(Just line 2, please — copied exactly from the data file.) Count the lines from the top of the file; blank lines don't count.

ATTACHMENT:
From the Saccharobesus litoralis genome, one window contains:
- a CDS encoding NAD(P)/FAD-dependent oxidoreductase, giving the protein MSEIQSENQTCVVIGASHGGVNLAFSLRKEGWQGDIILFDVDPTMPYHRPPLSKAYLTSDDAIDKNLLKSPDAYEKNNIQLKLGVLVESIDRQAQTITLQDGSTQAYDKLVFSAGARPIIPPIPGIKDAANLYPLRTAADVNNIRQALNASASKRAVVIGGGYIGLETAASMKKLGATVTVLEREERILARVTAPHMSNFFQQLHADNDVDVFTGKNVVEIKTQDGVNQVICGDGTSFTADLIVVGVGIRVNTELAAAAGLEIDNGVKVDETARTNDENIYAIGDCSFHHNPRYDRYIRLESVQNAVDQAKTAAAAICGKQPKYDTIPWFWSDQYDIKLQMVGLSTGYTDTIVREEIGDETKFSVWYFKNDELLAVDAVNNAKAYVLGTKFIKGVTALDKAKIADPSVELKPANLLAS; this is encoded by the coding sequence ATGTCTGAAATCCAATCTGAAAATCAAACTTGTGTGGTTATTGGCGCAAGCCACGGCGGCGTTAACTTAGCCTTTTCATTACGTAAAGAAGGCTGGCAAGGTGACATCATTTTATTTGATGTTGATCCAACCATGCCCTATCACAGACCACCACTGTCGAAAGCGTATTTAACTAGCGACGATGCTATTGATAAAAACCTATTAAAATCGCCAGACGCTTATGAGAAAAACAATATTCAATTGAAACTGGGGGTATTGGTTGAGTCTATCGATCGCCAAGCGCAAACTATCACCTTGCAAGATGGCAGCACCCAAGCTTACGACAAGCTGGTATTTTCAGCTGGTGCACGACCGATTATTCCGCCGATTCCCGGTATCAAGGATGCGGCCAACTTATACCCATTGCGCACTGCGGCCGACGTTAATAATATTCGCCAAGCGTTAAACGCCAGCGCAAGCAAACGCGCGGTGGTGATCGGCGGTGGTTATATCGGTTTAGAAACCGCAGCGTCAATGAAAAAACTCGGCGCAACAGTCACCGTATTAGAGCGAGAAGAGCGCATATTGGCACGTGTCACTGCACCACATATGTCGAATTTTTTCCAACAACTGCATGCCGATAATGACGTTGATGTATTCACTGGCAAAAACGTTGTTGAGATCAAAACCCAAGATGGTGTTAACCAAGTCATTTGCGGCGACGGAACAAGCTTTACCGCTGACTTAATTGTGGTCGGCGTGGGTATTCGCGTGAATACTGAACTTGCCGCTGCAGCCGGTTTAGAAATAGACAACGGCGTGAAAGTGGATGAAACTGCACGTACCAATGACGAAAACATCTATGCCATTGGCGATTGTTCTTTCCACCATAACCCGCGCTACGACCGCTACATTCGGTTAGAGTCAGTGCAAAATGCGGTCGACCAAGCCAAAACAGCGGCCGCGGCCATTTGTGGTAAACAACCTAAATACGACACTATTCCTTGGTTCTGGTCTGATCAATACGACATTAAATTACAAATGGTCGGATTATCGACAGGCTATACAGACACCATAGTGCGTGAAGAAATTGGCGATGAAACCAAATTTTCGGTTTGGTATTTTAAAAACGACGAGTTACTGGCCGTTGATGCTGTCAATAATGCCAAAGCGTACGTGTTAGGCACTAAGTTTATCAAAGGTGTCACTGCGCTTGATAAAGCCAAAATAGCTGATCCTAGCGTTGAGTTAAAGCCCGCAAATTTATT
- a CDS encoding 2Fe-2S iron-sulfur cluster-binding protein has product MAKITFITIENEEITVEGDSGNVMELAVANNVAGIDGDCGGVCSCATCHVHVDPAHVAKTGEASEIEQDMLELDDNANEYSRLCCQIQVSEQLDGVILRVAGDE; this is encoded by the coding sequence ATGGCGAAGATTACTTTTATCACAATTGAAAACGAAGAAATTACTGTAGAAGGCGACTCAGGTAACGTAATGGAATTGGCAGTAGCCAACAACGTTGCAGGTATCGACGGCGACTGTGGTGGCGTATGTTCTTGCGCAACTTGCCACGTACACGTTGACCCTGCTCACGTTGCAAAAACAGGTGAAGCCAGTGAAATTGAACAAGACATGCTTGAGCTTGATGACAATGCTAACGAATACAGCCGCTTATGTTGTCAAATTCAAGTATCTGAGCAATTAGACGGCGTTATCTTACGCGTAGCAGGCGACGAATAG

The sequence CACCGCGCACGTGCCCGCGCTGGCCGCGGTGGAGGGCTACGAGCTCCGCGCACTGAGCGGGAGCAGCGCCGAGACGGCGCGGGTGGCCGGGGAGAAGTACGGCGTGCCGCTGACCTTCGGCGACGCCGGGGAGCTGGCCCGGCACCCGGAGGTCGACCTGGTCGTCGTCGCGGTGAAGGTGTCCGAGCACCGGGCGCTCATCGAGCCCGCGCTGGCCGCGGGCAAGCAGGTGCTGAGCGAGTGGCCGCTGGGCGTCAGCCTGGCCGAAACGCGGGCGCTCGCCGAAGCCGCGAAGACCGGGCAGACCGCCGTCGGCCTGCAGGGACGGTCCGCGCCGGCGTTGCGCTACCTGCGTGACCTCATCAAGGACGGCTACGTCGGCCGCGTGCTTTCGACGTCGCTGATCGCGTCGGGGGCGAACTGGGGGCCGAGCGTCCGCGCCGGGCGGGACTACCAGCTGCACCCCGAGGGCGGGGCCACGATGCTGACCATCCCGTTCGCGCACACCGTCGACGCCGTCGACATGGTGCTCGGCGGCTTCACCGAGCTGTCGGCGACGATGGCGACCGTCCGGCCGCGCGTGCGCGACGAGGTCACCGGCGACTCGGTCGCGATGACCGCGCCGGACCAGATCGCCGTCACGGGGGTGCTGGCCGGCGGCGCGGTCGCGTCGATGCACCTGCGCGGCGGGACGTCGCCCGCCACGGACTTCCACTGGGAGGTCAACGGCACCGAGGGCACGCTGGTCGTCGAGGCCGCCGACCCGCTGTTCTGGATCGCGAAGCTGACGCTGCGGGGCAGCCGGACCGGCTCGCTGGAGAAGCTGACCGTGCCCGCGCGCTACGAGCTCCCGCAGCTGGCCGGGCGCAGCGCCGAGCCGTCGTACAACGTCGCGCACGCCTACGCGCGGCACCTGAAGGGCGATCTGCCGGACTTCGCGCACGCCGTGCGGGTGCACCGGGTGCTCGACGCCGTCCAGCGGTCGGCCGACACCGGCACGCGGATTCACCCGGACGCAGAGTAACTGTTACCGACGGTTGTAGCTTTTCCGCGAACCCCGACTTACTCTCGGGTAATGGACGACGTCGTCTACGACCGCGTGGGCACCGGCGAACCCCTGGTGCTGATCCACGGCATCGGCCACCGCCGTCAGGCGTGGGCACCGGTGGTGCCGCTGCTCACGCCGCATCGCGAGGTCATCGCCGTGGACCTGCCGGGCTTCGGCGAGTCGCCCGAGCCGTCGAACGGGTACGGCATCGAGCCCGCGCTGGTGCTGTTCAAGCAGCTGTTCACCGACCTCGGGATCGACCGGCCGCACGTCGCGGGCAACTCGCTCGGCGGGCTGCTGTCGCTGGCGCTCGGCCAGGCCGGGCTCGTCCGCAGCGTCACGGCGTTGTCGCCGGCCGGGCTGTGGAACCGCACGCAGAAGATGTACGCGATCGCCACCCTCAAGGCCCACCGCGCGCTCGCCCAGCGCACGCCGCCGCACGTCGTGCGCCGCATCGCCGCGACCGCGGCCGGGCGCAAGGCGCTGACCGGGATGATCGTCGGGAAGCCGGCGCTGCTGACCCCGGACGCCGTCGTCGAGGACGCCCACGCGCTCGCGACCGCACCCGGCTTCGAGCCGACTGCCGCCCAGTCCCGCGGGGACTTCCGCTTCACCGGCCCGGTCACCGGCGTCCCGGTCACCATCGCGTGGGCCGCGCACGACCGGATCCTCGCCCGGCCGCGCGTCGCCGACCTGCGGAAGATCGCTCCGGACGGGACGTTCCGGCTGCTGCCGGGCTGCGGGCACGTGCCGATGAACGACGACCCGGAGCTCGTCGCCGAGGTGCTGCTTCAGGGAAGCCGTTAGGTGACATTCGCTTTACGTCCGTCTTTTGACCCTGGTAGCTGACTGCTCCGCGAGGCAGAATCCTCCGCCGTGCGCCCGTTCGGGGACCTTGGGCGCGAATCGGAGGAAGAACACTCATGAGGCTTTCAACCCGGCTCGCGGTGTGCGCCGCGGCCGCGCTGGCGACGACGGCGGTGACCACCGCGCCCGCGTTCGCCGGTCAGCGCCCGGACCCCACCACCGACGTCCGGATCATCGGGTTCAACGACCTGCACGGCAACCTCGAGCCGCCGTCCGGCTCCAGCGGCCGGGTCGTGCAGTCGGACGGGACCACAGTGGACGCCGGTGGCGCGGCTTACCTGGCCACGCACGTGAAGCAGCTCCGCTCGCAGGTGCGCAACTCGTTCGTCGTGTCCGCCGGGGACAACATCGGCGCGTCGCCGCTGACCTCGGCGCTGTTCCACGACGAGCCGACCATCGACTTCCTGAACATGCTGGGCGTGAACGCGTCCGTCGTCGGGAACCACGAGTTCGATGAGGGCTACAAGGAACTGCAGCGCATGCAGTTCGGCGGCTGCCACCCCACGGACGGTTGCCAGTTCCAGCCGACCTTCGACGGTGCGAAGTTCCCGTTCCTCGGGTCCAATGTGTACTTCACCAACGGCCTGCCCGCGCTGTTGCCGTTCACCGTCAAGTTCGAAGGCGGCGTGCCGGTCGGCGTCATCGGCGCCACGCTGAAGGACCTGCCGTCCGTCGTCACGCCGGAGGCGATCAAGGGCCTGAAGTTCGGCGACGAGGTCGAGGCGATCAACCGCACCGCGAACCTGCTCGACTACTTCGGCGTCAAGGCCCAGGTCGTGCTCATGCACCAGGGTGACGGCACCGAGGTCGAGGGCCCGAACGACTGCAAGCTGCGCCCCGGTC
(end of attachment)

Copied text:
- a CDS encoding NAD(P)/FAD-dependent oxidoreductase, giving the protein MSEIQSENQTCVVIGASHGGVNLAFSLRKEGWQGDIILFDVDPTMPYHRPPLSKAYLTSDDAIDKNLLKSPDAYEKNNIQLKLGVLVESIDRQAQTITLQDGSTQAYDKLVFSAGARPIIPPIPGIKDAANLYPLRTAADVNNIRQALNASASKRAVVIGGGYIGLETAASMKKLGATVTVLEREERILARVTAPHMSNFFQQLHADNDVDVFTGKNVVEIKTQDGVNQVICGDGTSFTADLIVVGVGIRVNTELAAAAGLEIDNGVKVDETARTNDENIYAIGDCSFHHNPRYDRYIRLESVQNAVDQAKTAAAAICGKQPKYDTIPWFWSDQYDIKLQMVGLSTGYTDTIVREEIGDETKFSVWYFKNDELLAVDAVNNAKAYVLGTKFIKGVTALDKAKIADPSVELKPANLLAS; this is encoded by the coding sequence ATGTCTGAAATCCAATCTGAAAATCAAACTTGTGTGGTTATTGGCGCAAGCCACGGCGGCGTTAACTTAGCCTTTTCATTACGTAAAGAAGGCTGGCAAGGTGACATCATTTTATTTGATGTTGATCCAACCATGCCCTATCACAGACCACCACTGTCGAAAGCGTATTTAACTAGCGACGATGCTATTGATAAAAACCTATTAAAATCGCCAGACGCTTATGAGAAAAACAATATTCAATTGAAACTGGGGGTATTGGTTGAGTCTATCGATCGCCAAGCGCAAACTATCACCTTGCAAGATGGCAGCACCCAAGCTTACGACAAGCTGGTATTTTCAGCTGGTGCACGACCGATTATTCCGCCGATTCCCGGTATCAAGGATGCGGCCAACTTATACCCATTGCGCACTGCGGCCGACGTTAATAATATTCGCCAAGCGTTAAACGCCAGCGCAAGCAAACGCGCGGTGGTGATCGGCGGTGGTTATATCGGTTTAGAAACCGCAGCGTCAATGAAAAAACTCGGCGCAACAGTCACCGTATTAGAGCGAGAAGAGCGCATATTGGCACGTGTCACTGCACCACATATGTCGAATTTTTTCCAACAACTGCATGCCGATAATGACGTTGATGTATTCACTGGCAAAAACGTTGTTGAGATCAAAACCCAAGATGGTGTTAACCAAGTCATTTGCGGCGACGGAACAAGCTTTACCGCTGACTTAATTGTGGTCGGCGTGGGTATTCGCGTGAATACTGAACTTGCCGCTGCAGCCGGTTTAGAAATAGACAACGGCGTGAAAGTGGATGAAACTGCACGTACCAATGACGAAAACATCTATGCCATTGGCGATTGTTCTTTCCACCATAACCCGCGCTACGACCGCTACATTCGGTTAGAGTCAGTGCAAAATGCGGTCGACCAAGCCAAAACAGCGGCCGCGGCCATTTGTGGTAAACAACCTAAATACGACACTATTCCTTGGTTCTGGTCTGATCAATACGACATTAAATTACAAATGGTCGGATTATCGACAGGCTATACAGACACCATAGTGCGTGAAGAAATTGGCGATGAAACCAAATTTTCGGTTTGGTATTTTAAAAACGACGAGTTACTGGCCGTTGATGCTGTCAATAATGCCAAAGCGTACGTGTTAGGCACTAAGTTTATCAAAGGTGTCACTGCGCTTGATAAAGCCAAAATAGCTGATCCTAGCGTTGAGTTAAAGCCCGCAAATTTATT